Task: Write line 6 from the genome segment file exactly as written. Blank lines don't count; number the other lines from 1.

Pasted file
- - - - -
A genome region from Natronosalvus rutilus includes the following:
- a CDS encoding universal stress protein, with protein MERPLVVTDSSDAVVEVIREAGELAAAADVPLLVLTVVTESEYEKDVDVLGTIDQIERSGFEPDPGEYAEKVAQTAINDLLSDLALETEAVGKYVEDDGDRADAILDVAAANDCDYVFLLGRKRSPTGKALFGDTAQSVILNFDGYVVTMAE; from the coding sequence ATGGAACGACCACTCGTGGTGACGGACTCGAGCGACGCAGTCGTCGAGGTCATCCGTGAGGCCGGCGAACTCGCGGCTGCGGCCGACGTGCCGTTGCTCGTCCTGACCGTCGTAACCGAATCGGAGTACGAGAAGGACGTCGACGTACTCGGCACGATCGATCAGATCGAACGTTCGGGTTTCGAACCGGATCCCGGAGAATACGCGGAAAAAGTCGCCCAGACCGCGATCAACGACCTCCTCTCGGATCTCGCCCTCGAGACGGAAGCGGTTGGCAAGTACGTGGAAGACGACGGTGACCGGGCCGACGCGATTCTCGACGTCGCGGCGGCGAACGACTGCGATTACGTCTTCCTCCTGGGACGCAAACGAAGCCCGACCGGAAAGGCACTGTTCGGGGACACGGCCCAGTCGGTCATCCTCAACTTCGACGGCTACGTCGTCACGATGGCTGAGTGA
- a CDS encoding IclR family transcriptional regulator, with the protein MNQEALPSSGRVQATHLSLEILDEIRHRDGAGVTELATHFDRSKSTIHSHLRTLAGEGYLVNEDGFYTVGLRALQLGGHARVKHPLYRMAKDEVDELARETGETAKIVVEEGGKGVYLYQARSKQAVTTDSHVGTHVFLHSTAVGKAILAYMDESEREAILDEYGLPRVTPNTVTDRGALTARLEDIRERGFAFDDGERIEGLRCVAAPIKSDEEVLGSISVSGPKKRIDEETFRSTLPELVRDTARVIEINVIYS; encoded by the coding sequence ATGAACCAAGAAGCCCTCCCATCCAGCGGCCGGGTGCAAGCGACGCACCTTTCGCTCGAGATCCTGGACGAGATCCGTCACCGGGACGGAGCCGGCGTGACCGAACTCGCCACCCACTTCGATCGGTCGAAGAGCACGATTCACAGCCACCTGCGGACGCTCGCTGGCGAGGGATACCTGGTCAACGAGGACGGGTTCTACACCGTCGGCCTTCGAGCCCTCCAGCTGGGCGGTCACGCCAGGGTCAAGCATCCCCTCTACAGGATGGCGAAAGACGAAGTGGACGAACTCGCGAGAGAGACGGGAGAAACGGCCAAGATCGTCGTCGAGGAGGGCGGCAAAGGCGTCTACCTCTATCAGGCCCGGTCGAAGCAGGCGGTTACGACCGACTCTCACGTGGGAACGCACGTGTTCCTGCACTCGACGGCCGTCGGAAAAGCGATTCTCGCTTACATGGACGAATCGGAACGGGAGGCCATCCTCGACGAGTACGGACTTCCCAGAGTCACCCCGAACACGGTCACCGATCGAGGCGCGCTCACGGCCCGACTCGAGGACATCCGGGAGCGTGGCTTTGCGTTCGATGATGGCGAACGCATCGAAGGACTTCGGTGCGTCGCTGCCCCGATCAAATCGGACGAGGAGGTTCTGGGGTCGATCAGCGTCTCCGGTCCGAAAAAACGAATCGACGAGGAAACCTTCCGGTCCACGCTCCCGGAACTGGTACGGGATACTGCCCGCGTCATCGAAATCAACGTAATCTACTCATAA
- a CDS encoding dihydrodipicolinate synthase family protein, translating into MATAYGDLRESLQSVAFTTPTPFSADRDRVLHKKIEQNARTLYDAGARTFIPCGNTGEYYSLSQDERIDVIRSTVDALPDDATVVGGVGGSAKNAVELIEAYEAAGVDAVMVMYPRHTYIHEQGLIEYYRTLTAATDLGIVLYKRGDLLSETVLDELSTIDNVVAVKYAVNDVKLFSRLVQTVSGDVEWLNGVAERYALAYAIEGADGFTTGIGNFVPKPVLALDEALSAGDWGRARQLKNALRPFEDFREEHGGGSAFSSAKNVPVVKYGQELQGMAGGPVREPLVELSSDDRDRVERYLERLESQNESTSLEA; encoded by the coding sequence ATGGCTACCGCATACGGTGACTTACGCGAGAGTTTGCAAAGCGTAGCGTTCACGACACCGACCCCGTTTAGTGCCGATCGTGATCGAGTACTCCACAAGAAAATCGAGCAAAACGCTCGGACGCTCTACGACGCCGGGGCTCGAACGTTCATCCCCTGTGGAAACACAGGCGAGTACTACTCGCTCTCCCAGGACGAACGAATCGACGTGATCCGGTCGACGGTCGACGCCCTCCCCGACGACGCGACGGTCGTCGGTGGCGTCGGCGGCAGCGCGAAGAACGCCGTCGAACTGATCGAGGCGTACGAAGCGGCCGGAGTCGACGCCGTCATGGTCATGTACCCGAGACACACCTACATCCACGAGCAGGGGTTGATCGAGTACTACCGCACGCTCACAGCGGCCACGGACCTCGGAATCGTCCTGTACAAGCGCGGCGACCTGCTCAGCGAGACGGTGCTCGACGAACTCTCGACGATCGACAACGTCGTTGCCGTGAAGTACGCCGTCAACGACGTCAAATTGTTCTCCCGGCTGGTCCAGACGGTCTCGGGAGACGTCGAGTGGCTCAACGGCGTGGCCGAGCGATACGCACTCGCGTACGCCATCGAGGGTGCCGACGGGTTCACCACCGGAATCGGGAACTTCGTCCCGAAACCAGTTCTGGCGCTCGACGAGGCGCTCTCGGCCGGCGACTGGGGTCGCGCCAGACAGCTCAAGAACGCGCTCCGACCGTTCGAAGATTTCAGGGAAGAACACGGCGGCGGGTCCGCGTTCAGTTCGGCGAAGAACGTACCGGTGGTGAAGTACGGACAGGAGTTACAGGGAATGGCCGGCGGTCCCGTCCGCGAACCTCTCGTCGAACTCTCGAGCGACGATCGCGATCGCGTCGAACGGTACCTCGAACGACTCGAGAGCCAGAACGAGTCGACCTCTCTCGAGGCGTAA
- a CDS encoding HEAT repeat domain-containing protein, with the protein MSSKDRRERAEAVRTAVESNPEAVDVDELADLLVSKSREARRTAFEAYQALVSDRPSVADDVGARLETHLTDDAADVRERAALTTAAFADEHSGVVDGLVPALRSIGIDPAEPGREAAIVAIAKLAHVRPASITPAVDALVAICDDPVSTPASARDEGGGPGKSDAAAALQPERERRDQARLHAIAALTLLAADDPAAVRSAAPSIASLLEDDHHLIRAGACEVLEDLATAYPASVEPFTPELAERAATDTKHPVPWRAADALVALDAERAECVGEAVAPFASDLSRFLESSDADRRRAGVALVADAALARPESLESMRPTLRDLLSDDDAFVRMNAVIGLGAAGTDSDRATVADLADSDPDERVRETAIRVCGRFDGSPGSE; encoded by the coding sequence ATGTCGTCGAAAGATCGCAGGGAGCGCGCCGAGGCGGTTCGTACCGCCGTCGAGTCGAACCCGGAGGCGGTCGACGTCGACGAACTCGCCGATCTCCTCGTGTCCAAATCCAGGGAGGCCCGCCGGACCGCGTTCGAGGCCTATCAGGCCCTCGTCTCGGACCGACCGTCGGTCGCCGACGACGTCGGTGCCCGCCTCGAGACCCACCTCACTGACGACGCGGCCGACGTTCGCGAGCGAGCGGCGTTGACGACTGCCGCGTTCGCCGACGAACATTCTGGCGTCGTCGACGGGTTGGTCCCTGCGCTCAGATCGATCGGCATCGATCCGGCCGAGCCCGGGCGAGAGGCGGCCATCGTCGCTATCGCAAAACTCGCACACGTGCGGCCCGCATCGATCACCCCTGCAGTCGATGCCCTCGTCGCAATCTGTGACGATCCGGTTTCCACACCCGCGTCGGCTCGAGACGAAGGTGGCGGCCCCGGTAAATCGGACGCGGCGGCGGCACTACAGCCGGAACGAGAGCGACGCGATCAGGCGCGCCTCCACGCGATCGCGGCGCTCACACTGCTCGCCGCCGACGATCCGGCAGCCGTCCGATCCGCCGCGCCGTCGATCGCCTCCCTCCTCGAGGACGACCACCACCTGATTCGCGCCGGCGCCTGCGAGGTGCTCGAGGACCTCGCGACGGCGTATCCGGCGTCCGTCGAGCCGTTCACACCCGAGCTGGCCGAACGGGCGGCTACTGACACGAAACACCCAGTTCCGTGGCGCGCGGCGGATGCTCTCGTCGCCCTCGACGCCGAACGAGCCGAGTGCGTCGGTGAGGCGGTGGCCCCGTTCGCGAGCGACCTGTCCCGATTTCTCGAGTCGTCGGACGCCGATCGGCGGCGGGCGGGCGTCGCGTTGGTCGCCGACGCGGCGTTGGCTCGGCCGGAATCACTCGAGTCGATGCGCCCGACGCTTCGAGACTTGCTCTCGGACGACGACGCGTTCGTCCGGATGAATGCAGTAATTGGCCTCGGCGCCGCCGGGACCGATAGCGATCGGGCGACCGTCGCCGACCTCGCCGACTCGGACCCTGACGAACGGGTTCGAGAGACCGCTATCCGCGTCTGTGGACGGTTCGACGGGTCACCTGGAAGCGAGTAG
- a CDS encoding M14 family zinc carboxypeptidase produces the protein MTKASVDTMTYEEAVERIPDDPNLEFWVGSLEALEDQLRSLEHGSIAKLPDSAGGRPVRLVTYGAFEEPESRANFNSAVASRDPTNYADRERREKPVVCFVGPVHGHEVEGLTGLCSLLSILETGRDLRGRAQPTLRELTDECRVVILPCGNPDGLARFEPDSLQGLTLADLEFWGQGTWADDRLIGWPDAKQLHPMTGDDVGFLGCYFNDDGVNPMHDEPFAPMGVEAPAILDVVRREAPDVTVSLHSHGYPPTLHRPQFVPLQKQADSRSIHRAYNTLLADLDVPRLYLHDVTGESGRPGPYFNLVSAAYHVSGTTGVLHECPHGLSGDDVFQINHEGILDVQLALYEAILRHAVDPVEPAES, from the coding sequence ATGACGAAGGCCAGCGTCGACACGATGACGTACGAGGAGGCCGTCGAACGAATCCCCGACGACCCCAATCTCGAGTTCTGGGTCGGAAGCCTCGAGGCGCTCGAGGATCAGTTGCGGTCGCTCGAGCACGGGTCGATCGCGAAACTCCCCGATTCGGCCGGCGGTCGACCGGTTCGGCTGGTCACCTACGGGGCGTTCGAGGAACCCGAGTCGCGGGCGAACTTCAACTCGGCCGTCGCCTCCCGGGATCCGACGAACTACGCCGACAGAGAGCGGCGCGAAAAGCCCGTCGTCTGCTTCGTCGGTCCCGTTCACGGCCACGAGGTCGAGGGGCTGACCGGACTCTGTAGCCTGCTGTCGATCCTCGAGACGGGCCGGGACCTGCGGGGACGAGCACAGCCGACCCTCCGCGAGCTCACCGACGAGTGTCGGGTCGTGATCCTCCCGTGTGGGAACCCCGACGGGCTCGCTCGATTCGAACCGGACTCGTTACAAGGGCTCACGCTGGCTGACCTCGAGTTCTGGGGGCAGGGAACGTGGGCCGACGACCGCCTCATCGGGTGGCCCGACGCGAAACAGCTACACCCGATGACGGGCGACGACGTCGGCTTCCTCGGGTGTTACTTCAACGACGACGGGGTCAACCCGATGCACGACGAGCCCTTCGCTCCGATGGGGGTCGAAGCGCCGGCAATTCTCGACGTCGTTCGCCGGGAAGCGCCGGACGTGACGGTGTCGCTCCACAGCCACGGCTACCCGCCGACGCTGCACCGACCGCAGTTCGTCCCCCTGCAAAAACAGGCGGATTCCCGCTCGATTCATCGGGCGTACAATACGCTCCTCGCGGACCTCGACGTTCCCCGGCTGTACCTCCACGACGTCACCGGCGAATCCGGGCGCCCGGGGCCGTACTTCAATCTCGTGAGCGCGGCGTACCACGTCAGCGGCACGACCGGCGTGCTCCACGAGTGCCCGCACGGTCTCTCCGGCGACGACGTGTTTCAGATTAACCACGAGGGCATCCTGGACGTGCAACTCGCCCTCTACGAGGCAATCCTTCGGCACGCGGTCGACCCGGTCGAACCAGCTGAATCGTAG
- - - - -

- a CDS encoding M14 family zinc carboxypeptidase produces the protein MTKASVDTMTYEEAVERIPDDPNLEFWVGSLEALEDQLRSLEHGSIAKLPDSAGGRPVRLVTYGAFEEPESRANFNSAVASRDPTNYADRERREKPVVCFVGPVHGHEVEGLTGLCSLLSILETGRDLRGRAQPTLRELTDECRVVILPCGNPDGLARFEPDSLQGLTLADLEFWGQGTWADDRLIGWPDAKQLHPMTGDDVGFLGCYFNDDGVNPMHDEPFAPMGVEAPAILDVVRREAPDVTVSLHSHGYPPTLHRPQFVPLQKQADSRSIHRAYNTLLADLDVPRLYLHDVTGESGRPGPYFNLVSAAYHVSGTTGVLHECPHGLSGDDVFQINHEGILDVQLALYEAILRHAVDPVEPAES, from the coding sequence ATGACGAAGGCCAGCGTCGACACGATGACGTACGAGGAGGCCGTCGAACGAATCCCCGACGACCCCAATCTCGAGTTCTGGGTCGGAAGCCTCGAGGCGCTCGAGGATCAGTTGCGGTCGCTCGAGCACGGGTCGATCGCGAAACTCCCCGATTCGGCCGGCGGTCGACCGGTTCGGCTGGTCACCTACGGGGCGTTCGAGGAACCCGAGTCGCGGGCGAACTTCAACTCGGCCGTCGCCTCCCGGGATCCGACGAACTACGCCGACAGAGAGCGGCGCGAAAAGCCCGTCGTCTGCTTCGTCGGTCCCGTTCACGGCCACGAGGTCGAGGGGCTGACCGGACTCTGTAGCCTGCTGTCGATCCTCGAGACGGGCCGGGACCTGCGGGGACGAGCACAGCCGACCCTCCGCGAGCTCACCGACGAGTGTCGGGTCGTGATCCTCCCGTGTGGGAACCCCGACGGGCTCGCTCGATTCGAACCGGACTCGTTACAAGGGCTCACGCTGGCTGACCTCGAGTTCTGGGGGCAGGGAACGTGGGCCGACGACCGCCTCATCGGGTGGCCCGACGCGAAACAGCTACACCCGATGACGGGCGACGACGTCGGCTTCCTCGGGTGTTACTTCAACGACGACGGGGTCAACCCGATGCACGACGAGCCCTTCGCTCCGATGGGGGTCGAAGCGCCGGCAATTCTCGACGTCGTTCGCCGGGAAGCGCCGGACGTGACGGTGTCGCTCCACAGCCACGGCTACCCGCCGACGCTGCACCGACCGCAGTTCGTCCCCCTGCAAAAACAGGCGGATTCCCGCTCGATTCATCGGGCGTACAATACGCTCCTCGCGGACCTCGACGTTCCCCGGCTGTACCTCCACGACGTCACCGGCGAATCCGGGCGCCCGGGGCCGTACTTCAATCTCGTGAGCGCGGCGTACCACGTCAGCGGCACGACCGGCGTGCTCCACGAGTGCCCGCACGGTCTCTCCGGCGACGACGTGTTTCAGATTAACCACGAGGGCATCCTGGACGTGCAACTCGCCCTCTACGAGGCAATCCTTCGGCACGCGGTCGACCCGGTCGAACCAGCTGAATCGTAG